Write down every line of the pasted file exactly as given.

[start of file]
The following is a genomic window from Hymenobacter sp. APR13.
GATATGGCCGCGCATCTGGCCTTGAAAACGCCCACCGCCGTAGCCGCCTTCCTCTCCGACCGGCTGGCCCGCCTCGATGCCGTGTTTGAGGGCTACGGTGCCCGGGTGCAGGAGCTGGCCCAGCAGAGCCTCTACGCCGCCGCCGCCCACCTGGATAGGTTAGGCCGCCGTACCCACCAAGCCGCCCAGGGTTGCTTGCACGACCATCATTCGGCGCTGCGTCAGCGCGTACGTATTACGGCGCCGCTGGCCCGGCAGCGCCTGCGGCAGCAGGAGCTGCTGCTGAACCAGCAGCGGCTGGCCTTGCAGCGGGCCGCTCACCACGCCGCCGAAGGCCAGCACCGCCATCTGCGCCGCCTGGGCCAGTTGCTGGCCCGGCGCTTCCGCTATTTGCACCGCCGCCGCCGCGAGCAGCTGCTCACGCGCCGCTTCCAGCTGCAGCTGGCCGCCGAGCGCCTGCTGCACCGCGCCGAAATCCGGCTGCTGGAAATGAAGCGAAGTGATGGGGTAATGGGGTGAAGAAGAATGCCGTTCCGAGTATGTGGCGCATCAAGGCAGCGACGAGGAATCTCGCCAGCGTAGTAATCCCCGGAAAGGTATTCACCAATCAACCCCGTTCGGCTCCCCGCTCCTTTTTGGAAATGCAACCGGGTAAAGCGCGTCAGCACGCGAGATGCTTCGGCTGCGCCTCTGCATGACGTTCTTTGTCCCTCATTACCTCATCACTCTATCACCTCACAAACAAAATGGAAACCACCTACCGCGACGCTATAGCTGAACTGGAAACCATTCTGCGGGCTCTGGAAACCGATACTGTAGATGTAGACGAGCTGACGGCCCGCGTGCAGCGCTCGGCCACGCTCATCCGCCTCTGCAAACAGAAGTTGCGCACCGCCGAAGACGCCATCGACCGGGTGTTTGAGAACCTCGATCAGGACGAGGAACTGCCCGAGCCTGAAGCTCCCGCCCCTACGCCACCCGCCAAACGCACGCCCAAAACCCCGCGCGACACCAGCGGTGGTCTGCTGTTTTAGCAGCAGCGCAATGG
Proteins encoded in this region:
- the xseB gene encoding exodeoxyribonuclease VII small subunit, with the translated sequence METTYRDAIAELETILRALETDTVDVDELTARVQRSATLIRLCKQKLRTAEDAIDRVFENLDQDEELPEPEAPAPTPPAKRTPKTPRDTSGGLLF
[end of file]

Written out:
The following is a genomic window from Hymenobacter sp. APR13.
GATATGGCCGCGCATCTGGCCTTGAAAACGCCCACCGCCGTAGCCGCCTTCCTCTCCGACCGGCTGGCCCGCCTCGATGCCGTGTTTGAGGGCTACGGTGCCCGGGTGCAGGAGCTGGCCCAGCAGAGCCTCTACGCCGCCGCCGCCCACCTGGATAGGTTAGGCCGCCGTACCCACCAAGCCGCCCAGGGTTGCTTGCACGACCATCATTCGGCGCTGCGTCAGCGCGTACGTATTACGGCGCCGCTGGCCCGGCAGCGCCTGCGGCAGCAGGAGCTGCTGCTGAACCAGCAGCGGCTGGCCTTGCAGCGGGCCGCTCACCACGCCGCCGAAGGCCAGCACCGCCATCTGCGCCGCCTGGGCCAGTTGCTGGCCCGGCGCTTCCGCTATTTGCACCGCCGCCGCCGCGAGCAGCTGCTCACGCGCCGCTTCCAGCTGCAGCTGGCCGCCGAGCGCCTGCTGCACCGCGCCGAAATCCGGCTGCTGGAAATGAAGCGAAGTGATGGGGTAATGGGGTGAAGAAGAATGCCGTTCCGAGTATGTGGCGCATCAAGGCAGCGACGAGGAATCTCGCCAGCGTAGTAATCCCCGGAAAGGTATTCACCAATCAACCCCGTTCGGCTCCCCGCTCCTTTTTGGAAATGCAACCGGGTAAAGCGCGTCAGCACGCGAGATGCTTCGGCTGCGCCTCTGCATGACGTTCTTTGTCCCTCATTACCTCATCACTCTATCACCTCACAAACAAAATGGAAACCACCTACCGCGACGCTATAGCTGAACTGGAAACCATTCTGCGGGCTCTGGAAACCGATACTGTAGATGTAGACGAGCTGACGGCCCGCGTGCAGCGCTCGGCCACGCTCATCCGCCTCTGCAAACAGAAGTTGCGCACCGCCGAAGACGCCATCGACCGGGTGTTTGAGAACCTCGATCAGGACGAGGAACTGCCCGAGCCTGAAGCTCCCGCCCCTACGCCACCCGCCAAACGCACGCCCAAAACCCCGCGCGACACCAGCGGTGGTCTGCTGTTTTAGCAGCAGCGCAATGG
Proteins encoded in this region:
- the xseB gene encoding exodeoxyribonuclease VII small subunit, with the translated sequence METTYRDAIAELETILRALETDTVDVDELTARVQRSATLIRLCKQKLRTAEDAIDRVFENLDQDEELPEPEAPAPTPPAKRTPKTPRDTSGGLLF